This paper presents attacks targeting the FPGAs of AWS F1 instances at the electrical level through power-hammering, where excessive dynamic power is used to crash FPGA instances. We demonstrate different power-hammering attacks that pass all AWS security fences implemented on F1 instances, including the FPGA vendor design rule checks. In addition, we fingerprint the FPGA instances to observe the responsiveness of the instances, which indicates a successful denial-of-service attack. Most importantly, we provide an FPGA virus scanner framework, which was improved to support large datacenter FPGAs for preventing such attacks, including virtually all currently demonstrated side-channel attacks. Our experiments showed that an AWS F1 instance crashes immediately by starting an FPGA design demanding 369W. By using FPGA-fingerprinting, we found that crashed instances are unavailable for about one to over 200 hours.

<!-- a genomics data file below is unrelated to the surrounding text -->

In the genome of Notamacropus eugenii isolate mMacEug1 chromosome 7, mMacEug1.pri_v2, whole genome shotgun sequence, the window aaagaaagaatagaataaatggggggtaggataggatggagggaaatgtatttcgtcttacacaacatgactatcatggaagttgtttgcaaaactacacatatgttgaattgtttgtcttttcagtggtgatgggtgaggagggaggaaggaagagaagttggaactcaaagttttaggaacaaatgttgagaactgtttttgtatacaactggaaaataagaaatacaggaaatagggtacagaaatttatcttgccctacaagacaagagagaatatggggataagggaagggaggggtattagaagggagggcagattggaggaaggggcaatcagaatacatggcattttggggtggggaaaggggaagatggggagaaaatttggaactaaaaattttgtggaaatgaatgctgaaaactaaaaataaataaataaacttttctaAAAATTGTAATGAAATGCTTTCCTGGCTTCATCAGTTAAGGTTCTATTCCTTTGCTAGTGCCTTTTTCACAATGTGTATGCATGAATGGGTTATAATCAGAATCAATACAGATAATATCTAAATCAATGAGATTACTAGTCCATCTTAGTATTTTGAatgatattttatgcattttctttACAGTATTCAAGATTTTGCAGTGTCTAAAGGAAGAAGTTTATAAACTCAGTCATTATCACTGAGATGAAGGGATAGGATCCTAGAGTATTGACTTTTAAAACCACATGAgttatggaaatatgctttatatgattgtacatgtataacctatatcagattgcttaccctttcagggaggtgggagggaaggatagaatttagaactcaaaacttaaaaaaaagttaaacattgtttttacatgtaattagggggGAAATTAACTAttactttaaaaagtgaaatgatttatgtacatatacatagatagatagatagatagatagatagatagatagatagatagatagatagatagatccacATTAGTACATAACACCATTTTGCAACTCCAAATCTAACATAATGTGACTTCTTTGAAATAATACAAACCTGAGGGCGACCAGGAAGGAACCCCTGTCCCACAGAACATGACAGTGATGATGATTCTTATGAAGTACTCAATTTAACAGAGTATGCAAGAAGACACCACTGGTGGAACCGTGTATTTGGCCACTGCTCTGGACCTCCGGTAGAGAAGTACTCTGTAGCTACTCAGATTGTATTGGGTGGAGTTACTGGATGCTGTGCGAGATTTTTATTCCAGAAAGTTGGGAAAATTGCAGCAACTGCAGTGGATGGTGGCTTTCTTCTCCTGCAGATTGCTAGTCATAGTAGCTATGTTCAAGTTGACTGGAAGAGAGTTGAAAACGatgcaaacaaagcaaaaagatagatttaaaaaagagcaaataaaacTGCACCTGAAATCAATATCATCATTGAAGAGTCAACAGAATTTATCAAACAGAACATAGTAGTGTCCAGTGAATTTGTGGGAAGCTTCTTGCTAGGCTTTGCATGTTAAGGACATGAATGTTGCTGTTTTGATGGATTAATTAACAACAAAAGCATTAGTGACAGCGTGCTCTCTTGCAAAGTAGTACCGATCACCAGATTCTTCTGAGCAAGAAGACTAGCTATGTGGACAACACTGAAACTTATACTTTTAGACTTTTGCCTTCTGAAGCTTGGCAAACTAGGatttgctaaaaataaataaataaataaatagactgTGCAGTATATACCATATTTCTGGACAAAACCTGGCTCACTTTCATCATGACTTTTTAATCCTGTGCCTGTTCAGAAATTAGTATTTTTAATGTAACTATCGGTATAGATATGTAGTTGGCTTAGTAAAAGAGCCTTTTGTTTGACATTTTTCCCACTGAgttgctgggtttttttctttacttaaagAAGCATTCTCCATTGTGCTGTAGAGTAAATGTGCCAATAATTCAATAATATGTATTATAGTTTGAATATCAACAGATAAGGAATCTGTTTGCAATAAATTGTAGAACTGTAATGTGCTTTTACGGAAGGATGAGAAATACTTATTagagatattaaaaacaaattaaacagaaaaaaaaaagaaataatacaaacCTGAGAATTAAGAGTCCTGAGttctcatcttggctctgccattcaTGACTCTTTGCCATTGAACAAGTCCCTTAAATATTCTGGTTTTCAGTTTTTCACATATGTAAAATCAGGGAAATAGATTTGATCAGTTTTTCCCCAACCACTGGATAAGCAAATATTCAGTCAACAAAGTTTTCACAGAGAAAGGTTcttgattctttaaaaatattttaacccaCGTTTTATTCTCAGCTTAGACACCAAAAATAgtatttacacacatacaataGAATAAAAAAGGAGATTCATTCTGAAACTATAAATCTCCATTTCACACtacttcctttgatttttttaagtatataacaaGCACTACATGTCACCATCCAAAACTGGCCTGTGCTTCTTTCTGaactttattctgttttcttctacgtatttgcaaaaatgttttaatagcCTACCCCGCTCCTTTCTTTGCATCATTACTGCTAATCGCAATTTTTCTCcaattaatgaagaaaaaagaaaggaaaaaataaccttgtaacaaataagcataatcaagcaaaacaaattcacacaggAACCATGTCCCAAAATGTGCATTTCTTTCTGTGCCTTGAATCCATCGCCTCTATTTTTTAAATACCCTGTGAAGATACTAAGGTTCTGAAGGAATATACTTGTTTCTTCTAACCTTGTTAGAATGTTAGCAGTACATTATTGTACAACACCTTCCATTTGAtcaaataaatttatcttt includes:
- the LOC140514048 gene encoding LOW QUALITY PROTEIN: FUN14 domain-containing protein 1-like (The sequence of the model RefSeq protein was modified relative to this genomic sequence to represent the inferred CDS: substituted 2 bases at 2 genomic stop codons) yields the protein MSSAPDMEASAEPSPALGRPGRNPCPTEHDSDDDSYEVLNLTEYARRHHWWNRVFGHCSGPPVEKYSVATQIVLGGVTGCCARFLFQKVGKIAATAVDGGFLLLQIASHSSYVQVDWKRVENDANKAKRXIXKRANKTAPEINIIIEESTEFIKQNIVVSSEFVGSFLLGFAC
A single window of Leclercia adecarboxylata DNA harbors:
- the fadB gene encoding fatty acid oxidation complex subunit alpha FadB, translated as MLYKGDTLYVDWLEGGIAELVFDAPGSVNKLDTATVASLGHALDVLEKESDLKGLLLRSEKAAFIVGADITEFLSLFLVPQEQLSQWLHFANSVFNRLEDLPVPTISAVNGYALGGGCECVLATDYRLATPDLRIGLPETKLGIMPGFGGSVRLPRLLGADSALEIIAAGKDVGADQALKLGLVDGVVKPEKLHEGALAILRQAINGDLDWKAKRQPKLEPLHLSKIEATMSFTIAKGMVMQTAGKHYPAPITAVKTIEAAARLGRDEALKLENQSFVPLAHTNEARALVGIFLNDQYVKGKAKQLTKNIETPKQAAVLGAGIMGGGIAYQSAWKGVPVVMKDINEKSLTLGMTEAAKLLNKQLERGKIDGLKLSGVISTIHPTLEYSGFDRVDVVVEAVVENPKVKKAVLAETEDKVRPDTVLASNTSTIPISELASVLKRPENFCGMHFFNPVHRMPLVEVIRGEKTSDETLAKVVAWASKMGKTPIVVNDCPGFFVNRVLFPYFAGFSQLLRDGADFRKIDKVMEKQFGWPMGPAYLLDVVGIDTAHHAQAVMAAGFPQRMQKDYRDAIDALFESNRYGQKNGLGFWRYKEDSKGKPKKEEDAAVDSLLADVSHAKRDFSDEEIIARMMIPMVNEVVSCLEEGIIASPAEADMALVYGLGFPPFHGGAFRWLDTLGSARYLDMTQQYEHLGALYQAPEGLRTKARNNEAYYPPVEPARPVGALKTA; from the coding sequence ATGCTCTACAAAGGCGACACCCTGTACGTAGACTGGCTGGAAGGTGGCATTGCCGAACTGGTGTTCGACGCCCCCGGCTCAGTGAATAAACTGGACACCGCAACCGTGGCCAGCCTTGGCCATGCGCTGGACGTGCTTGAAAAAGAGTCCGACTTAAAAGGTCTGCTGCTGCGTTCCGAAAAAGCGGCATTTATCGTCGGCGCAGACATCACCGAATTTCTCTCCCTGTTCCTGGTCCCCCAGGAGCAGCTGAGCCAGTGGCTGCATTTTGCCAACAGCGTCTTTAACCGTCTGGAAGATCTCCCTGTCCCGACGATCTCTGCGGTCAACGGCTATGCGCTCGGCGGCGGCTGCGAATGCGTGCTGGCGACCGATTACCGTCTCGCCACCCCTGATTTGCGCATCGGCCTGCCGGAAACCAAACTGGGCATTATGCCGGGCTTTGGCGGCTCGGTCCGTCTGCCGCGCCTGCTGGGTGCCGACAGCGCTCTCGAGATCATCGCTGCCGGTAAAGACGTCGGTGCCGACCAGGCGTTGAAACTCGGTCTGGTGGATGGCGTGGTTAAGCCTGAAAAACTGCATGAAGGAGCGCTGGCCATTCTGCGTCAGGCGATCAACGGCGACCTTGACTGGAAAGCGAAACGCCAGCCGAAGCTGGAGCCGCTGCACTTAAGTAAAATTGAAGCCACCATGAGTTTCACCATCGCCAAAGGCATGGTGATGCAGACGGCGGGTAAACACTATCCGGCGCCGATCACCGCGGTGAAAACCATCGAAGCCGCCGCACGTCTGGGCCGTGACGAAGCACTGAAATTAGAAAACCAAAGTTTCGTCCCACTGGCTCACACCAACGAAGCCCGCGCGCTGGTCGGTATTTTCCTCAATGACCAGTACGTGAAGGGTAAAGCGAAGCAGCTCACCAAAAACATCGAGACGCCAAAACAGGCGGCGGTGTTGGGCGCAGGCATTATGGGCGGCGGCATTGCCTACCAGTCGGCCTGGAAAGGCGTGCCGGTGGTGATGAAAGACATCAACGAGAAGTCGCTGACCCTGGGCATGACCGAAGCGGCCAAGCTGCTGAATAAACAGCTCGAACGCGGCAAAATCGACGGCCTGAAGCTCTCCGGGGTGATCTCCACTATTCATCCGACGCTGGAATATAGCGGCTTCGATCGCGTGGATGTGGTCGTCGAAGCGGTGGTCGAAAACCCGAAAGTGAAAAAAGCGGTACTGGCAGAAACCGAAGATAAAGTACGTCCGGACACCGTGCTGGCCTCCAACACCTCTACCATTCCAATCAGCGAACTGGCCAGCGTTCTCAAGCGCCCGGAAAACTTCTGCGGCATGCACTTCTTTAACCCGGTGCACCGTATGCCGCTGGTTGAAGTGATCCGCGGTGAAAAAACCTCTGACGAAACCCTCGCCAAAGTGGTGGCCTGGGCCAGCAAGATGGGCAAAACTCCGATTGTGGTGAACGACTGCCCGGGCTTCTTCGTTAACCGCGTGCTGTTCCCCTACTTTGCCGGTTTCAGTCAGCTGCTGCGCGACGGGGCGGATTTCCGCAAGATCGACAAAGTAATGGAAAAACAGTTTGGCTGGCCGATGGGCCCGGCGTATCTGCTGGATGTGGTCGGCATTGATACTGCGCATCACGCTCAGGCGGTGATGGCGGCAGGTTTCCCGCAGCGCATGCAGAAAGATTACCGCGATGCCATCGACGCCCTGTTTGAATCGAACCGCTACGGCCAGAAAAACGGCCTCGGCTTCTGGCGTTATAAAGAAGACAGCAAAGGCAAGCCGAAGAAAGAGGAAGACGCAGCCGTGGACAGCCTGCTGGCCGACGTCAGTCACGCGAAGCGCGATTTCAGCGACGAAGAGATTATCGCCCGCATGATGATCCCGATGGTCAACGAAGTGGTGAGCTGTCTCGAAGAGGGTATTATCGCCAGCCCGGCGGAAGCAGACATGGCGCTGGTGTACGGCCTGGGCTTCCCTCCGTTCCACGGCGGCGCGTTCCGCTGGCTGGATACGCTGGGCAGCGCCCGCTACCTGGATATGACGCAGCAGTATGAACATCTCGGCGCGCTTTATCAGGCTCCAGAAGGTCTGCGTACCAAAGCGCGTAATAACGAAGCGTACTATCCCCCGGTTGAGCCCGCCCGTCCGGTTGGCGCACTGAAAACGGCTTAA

|Journal||IACR Transactions on Cryptographic Hardware and Embedded Systems (TCHES)|
|Publication status||Published - 9 Jul 2021|